Machine Learning of Subsurface Geological Models from Sparse Site-specific Data and Prior Geological Knowledge for Underground Digital Twin

基於稀疏勘探數據和已有地質經驗的地質體數字孿生建模的機器學習方法

Student thesis: Doctoral Thesis

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Award date1 Mar 2022

Abstract

The concept of smart city originated from a campaign launched by IBM in 2008 and targets to run cities in an efficient manner with the assistance of information and communications technology. Over the past decade, smart city blueprints have been published by major cities around the world, e.g., Copenhagen, Hong Kong and Hangzhou, aiming to improve the city operation efficiency. An important step for developing a smart city is establishment of a digital twin, which is a digital replica or virtual representations of two-dimensional (2D) or three-dimensional (3D) physical entities in the real world. An accurate digital twin can help streamline engineering design, construction and subsequent performance monitoring and maintenance of infrastructures. However, it is challenging for 2D & 3D modelling of subsurface stratigraphy in underground digital twin due to the insufficient site-specific measurements and a lack of efficient 2D & 3D spatial interpolation method for sparse data.

To address this challenge, a Bayesian supervised learning method is first proposed to interpolate complex subsurface stratigraphic boundaries from sparse site-specific measurements. All valuable prior knowledge of local geology is concisely represented in an ensemble training image, which can be a simple geological profile borrowed from nearby sites with similar geological settings. Soil/rock types at un-sampled locations are interpolated by combining prior geological knowledge reflected in a single training image and site-specific measurements in a supervised learning manner. The proposed method is purely data-driven and does not require specification of any governing parametric function. Subsequently, a smart sampling strategy is proposed for delineation of multi-layered slope stratigraphy and planning of geotechnical boreholes. The data-driven framework can identify locations of largest interpolation uncertainty, which gradually reduces as borehole number increases. More importantly, the optimal number and locations of boreholes required for slope stability analysis are automatically determined by the proposed method. To further improve the computational efficiency of spatial interpolation, a novel iterative convolution eXtreme Gradient Boosting model (IC-XGBoost) is developed to delineate 2D subsurface geological cross-sections. The algorithm integrates training images with the framework of convolution neural network (CNN) and uses readily available tools in image processing to adaptively extract stratigraphic connectivity of varied scales from a single training image. IC-XGBoost is also extended to build 3D subsurface geological model from limited site-specific boreholes and 2D training images, which reflect prior quasi-three-dimensional geological knowledge. The proposed 3D geological modelling method can provide best estimate of soil/rock types at unsampled locations with quantified uncertainty. For practical applications of training image-based algorithms, a qualified training image is required. In this study, a data-driven method based on edge orientation detection is proposed for selection of the optimal training image. It is demonstrated that edge orientation successfully differentiates soil/rock stratigraphic patterns between different training images, and the derived edge orientation distribution can be used as a quantitative indicator for selection of the optimal training image.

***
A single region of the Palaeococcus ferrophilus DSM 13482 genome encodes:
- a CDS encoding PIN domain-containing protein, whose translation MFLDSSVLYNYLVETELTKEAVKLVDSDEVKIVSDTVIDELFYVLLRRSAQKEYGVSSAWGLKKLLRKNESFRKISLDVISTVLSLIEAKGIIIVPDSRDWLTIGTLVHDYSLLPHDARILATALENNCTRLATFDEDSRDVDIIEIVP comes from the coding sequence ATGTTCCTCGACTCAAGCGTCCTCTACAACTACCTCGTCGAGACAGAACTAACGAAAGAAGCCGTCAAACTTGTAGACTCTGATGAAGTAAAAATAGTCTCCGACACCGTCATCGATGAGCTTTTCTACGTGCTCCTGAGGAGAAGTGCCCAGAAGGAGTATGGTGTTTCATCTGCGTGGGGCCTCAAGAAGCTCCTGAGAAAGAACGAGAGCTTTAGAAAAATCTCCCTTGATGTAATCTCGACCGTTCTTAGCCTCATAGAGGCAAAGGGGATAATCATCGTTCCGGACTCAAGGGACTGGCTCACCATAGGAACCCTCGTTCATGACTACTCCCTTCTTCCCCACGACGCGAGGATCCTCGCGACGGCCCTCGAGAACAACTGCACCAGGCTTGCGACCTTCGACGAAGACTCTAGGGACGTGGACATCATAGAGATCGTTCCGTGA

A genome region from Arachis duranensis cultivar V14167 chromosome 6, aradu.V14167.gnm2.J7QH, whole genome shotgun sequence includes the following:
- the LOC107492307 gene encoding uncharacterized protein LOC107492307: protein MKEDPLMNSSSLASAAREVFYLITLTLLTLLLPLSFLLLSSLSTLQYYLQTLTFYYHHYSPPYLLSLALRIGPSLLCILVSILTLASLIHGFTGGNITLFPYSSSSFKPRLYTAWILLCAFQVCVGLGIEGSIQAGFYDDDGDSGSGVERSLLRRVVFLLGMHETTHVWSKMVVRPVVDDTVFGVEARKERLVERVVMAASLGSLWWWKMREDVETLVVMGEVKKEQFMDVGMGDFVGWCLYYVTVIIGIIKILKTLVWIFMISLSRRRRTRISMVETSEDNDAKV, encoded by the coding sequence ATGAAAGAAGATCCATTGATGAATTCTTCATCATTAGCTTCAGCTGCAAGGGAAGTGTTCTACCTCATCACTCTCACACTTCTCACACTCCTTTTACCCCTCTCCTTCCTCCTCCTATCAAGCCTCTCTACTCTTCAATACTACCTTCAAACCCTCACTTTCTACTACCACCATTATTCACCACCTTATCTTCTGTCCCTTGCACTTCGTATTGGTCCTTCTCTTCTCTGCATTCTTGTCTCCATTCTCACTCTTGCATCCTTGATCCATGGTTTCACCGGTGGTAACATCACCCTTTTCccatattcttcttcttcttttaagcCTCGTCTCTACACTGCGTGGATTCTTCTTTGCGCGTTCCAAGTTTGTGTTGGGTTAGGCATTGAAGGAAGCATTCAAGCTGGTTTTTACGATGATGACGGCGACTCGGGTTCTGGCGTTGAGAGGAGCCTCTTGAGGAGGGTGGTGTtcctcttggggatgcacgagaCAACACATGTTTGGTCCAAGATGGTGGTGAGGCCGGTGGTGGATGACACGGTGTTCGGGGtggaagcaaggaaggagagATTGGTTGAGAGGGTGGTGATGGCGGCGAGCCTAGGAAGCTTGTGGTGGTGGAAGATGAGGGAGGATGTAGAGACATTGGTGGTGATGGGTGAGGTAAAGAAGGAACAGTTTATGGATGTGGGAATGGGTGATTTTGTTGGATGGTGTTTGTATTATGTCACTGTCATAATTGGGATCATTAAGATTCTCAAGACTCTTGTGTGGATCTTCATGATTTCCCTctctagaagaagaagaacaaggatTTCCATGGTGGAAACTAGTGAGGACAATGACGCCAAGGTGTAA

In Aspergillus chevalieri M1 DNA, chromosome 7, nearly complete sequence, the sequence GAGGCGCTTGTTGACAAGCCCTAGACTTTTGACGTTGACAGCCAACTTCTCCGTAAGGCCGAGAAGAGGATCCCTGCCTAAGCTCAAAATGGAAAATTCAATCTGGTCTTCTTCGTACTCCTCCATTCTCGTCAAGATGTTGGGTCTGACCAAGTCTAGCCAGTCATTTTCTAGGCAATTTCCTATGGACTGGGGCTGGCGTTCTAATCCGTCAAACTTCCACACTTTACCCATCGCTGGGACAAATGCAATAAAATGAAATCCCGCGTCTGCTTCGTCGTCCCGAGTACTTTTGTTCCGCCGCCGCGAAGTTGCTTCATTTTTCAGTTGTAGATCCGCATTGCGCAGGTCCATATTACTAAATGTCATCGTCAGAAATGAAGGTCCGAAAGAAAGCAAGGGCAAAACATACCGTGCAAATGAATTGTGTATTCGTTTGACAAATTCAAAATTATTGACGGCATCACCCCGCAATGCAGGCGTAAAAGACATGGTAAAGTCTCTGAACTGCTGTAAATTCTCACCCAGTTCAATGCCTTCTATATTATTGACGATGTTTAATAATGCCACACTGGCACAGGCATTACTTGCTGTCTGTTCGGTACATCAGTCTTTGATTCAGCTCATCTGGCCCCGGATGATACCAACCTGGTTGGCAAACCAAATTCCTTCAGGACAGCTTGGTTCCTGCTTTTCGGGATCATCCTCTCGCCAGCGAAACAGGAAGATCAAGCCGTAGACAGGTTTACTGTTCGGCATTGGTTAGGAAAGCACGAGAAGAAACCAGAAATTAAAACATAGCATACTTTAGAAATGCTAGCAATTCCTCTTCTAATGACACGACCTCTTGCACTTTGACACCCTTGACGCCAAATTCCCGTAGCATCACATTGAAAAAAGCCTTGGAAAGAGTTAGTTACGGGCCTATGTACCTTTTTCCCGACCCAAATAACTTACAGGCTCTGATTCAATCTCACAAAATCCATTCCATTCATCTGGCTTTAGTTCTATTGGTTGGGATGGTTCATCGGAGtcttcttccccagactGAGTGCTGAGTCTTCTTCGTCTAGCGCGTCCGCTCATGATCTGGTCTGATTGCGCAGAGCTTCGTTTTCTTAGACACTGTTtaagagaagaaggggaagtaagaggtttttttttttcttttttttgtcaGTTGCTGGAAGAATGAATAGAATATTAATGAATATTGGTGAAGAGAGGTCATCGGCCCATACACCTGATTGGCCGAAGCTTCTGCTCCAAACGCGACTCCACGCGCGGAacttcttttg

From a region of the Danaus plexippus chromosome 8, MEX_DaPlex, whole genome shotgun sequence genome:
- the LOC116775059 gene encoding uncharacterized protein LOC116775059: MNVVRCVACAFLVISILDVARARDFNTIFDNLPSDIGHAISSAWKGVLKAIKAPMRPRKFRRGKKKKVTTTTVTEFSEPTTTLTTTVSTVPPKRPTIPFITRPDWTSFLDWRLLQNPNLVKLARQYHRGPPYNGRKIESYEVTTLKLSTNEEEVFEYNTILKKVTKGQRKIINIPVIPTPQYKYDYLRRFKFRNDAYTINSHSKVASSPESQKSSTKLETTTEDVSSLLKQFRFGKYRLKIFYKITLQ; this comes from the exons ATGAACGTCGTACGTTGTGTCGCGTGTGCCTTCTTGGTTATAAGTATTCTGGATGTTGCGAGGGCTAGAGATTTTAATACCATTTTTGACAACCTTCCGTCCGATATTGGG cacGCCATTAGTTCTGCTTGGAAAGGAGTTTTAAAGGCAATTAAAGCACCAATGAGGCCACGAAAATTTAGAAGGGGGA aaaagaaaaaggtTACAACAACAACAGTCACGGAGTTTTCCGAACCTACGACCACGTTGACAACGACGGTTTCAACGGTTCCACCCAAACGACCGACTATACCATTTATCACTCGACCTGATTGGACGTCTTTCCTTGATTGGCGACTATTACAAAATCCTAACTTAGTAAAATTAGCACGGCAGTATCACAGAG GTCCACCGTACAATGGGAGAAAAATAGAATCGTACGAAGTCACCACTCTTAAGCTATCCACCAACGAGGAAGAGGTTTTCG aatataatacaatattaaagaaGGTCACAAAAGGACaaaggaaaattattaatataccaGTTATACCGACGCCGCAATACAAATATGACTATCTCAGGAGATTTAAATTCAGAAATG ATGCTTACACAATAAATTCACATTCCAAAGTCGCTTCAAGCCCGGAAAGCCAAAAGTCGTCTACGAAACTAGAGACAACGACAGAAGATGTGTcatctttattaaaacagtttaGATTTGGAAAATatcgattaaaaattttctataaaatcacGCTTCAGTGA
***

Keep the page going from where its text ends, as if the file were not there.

The training images-based spatial interpolation methods developed in this study are applied to a recent reclamation project in Hong Kong. It is demonstrated that the developed 3D geological modelling methods can efficiently and accurately delineate stratigraphic variations, particularly spatial distribution of interbedded fine-grained materials, with quantified uncertainty. More importantly, a unified framework accounting for both stratigraphic uncertainty and spatial variability of soil properties is proposed for assessment of reclamation-induced consolidation settlement. The framework effectively generates multiple realizations of geological cross-section and random field samples of geotechnical properties from limited measurements and offers valuable insights into spatial distribution of the estimated total primary consolidation settlement curves and angular distortion. The 2D and 3D stochastic simulation methods provide an effective visualization tool for underground planning and operation in a smart city system.